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New Car/Review

1999 Mitsubishi Montero

By Tom Hagin

Mitsubishi Full Line factory footage (11:59) 28.8, 56k, or 200k


     Manufacturer's Suggested Retail Price              $ 33,530
     Price As Tested                                    $ 38,110
     Engine Type                            3.5 Liter V6 w/MPFI*
     Engine Size                                 213 cid/3497 cc
     Horsepower                                   197 @ 5000 RPM
     Torque (lb-ft)                               223 @ 3500 RPM
     Wheelbase/Width/Length                  107.3"/66.7"/185.2"
     Transmission                           Four-speed automatic
     Curb Weight                                     4425 Pounds
     Fuel Capacity                                  24.3 gallons
     Tires  (F/R)                                     P235/75R15
     Brakes (F/R)                                      Disc/disc
     Drive Train                   Front-engine/four-wheel-drive
     Vehicle Type                      Seven-passenger/four-door
     Domestic Content                                Two-percent
     Coefficient of Drag (Cd.)                              0.48


     EPA Economy, miles per gallon
        city/highway/average                            16/19/17         
     0-60 MPH                                       10.7 seconds
     1/4 Mile (E.T.)                     18.5 seconds @ 80.2 mph
     Max-towing cap.                                 5000 pounds

     * Multi-point fuel injection

The Mitsubishi Montero has been imported to this county since the early '80s when it was a short, square two-door, with a look not unlike a telephone booth on wheels. Its 1988 redesign added two more doors and a fresh style that is still good looking 11 years later but logic tells us that it must be close to the end of its production cycle.

Until recently, it was offered in base LS and uplevel SR form. But now Mitsubishi has simplified the Montero lineup by offering just one model with optional equipment packages.

OUTSIDE - Montero's restyle a few years back brought its looks more up-to-date, but since then, many of its competitors have moved on with more daring styling. A 1998 freshening brought new bumpers, fenders and side steps, but the SR model, with its bulging add-on fender flares, has been discontinued. The full-sized Montero is still one of the tallest SUVs sold, towering almost a foot above most of the boulevard cruisers on the road. Its safari styling is equally at home on the African savanna as in the supermarket parking lot. A full-sized spare tire is mounted to the swing-out rear door, which makes it necessary to give it a healthy slam to shut. Alloy wheels and oversized P235/75R15 mud-and-snow tires are standard equipment.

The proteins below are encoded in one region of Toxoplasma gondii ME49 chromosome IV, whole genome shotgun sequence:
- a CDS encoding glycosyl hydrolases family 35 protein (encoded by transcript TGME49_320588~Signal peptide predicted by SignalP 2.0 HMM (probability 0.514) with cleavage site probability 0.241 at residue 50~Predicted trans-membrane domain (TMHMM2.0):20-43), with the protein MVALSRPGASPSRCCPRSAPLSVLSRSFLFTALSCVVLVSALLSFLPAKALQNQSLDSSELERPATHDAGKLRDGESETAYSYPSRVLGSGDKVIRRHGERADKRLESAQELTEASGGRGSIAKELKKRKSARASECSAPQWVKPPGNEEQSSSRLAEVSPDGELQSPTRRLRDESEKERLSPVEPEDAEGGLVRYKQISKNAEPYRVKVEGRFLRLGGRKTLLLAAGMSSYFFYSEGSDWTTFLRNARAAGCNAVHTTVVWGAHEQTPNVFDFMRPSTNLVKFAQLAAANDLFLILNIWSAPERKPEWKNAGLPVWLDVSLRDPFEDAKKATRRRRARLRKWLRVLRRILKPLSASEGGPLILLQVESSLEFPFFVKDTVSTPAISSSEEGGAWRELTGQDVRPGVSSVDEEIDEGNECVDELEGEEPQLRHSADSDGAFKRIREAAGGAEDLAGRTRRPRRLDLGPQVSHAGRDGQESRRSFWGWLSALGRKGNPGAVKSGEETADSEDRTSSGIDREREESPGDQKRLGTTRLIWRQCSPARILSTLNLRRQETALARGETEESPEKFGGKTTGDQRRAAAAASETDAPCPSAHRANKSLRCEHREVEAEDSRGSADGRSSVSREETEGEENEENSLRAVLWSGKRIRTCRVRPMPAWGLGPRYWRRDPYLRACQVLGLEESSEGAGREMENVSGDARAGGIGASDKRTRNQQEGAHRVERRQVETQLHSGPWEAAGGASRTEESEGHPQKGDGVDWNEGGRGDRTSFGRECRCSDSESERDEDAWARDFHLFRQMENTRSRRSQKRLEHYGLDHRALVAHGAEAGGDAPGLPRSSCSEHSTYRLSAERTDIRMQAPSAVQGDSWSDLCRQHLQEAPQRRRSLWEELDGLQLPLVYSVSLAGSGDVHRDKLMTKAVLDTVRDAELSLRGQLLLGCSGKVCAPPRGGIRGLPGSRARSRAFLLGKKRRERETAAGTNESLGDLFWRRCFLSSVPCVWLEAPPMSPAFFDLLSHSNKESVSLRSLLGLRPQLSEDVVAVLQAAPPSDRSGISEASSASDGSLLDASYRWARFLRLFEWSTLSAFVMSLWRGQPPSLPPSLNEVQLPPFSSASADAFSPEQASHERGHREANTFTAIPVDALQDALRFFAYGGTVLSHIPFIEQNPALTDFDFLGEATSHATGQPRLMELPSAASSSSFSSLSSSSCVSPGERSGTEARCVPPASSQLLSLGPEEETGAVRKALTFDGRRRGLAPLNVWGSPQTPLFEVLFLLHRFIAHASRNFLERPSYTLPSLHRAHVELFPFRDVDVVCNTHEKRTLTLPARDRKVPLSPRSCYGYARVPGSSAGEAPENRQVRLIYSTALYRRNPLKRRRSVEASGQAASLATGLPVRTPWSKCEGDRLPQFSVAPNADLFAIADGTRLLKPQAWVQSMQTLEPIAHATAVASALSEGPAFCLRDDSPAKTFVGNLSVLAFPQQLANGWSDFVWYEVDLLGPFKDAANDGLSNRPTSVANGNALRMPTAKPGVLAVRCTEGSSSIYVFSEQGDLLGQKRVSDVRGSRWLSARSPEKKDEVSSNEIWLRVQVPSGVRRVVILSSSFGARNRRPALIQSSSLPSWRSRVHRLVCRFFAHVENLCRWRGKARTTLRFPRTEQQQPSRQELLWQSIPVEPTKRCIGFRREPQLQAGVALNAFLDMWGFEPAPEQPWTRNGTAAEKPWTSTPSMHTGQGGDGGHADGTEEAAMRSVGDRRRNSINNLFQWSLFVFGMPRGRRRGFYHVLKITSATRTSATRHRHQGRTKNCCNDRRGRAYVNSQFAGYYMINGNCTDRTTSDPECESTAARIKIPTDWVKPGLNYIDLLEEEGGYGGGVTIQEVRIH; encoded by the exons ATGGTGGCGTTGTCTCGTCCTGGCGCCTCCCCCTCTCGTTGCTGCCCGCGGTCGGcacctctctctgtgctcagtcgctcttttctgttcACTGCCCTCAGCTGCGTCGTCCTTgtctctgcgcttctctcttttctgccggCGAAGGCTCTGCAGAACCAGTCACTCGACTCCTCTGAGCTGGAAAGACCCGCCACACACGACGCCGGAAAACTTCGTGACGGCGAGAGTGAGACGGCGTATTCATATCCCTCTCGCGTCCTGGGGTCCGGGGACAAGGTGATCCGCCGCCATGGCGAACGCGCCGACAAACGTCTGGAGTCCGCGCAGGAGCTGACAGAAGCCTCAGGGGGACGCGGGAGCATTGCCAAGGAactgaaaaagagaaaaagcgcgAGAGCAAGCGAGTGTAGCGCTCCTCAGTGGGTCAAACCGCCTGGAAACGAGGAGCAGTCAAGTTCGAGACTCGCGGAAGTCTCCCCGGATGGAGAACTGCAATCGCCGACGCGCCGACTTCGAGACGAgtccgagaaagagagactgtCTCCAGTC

INSIDE - Montero's tall seating gives a commanding view of the road. Supportive captain's chairs have fold-down armrests that split a large center console that has lots of storage. The dashboard is tall and well- equipped, though a bit less gadgety than before with the deletion of an inclinometer. It retains the multimeter from previous years, which includes a compass, outside temperature gauge, and volt and oil pressure gauges. There is a second-row bench seat that holds two large adults comfortably but three across is tight. Two more optional jump seats fold from the sides of the rear cargo area, but they're best suited for use in a pinch. The sliding rearmost windows are a welcome feature. Standard features such as power windows and door locks, cruise control, air conditioning and an AM/FM cassette stereo make the driving experience more comfortable, and there is a host of optional luxury, convenience and performance equipment too numerous to list.

ON THE ROAD - Montero is powered by a 3.5 liter V6 engine. It puts out 200 horsepower and 228 lb-ft of torque which is about the minimum power requirement for a big, heavy SUV. California versions produce slightly less power due to emissions regulations. The engine is an all-aluminum design with single overhead camshafts and four valves per cylinder and the combination provides acceptable acceleration. The more powerful twin-cam version of this same engine which had powered the now- discontinued Montero SR is unavailable. An electronic four-speed automatic remains, as does the excellent four-wheel-drive system, with its viscous center differential and the ability to driven comfortably in 4WD on wet or dry pavement. It can also be slipped from 2WD to 4WD and back again at highway speed, which comes in handy when driving on alternating patches of dry pavement and snow.

BEHIND THE WHEEL - Montero sits atop a full frame, the most rugged construction available, with a sophisticated independent front suspension with unequal-length A-arms, torsion bars and tubular shocks. The rear suspension is a live, or solid, axle carried by coil springs and locating links. Stabilizer bars are used front and rear to reduce body roll in turns. An optional system adds a three-mode shock absorber adjustment. A switch on the center console allows the suspension to be set in soft, medium or firm modes. On road or off, the ride quality is very good compared to other SUVs on the market. An optional locking rear differential enhances grip on slippery pavement. Large disc brakes are at all corners and are connected to a multi-mode anti-lock braking system (ABS) that works in either two or four-wheel-drive modes.

SAFETY - Dual dashboard airbags, side-impact door beams and ABS are standard.

OPTIONS - Premium Package: $1100. Luxury Package: 2826. All-weather Package: $774. Value Package: $1120. Trailering kit: $252.